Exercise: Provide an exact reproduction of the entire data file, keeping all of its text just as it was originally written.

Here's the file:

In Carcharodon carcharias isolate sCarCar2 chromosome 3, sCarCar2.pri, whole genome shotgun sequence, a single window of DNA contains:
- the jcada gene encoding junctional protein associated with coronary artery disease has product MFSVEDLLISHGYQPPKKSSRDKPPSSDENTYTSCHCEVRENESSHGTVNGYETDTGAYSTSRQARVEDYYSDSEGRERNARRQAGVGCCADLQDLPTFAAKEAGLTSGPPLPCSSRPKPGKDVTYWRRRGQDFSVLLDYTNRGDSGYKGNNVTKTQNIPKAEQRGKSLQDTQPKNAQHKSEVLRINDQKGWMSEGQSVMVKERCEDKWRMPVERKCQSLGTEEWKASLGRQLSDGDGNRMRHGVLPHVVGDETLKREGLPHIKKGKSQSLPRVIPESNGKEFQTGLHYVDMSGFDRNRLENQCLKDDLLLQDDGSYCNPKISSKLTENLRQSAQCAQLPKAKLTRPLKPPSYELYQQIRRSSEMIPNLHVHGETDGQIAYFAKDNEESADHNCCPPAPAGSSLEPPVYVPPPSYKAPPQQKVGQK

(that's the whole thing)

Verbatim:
In Carcharodon carcharias isolate sCarCar2 chromosome 3, sCarCar2.pri, whole genome shotgun sequence, a single window of DNA contains:
- the jcada gene encoding junctional protein associated with coronary artery disease has product MFSVEDLLISHGYQPPKKSSRDKPPSSDENTYTSCHCEVRENESSHGTVNGYETDTGAYSTSRQARVEDYYSDSEGRERNARRQAGVGCCADLQDLPTFAAKEAGLTSGPPLPCSSRPKPGKDVTYWRRRGQDFSVLLDYTNRGDSGYKGNNVTKTQNIPKAEQRGKSLQDTQPKNAQHKSEVLRINDQKGWMSEGQSVMVKERCEDKWRMPVERKCQSLGTEEWKASLGRQLSDGDGNRMRHGVLPHVVGDETLKREGLPHIKKGKSQSLPRVIPESNGKEFQTGLHYVDMSGFDRNRLENQCLKDDLLLQDDGSYCNPKISSKLTENLRQSAQCAQLPKAKLTRPLKPPSYELYQQIRRSSEMIPNLHVHGETDGQIAYFAKDNEESADHNCCPPAPAGSSLEPPVYVPPPSYKAPPQQKVGQK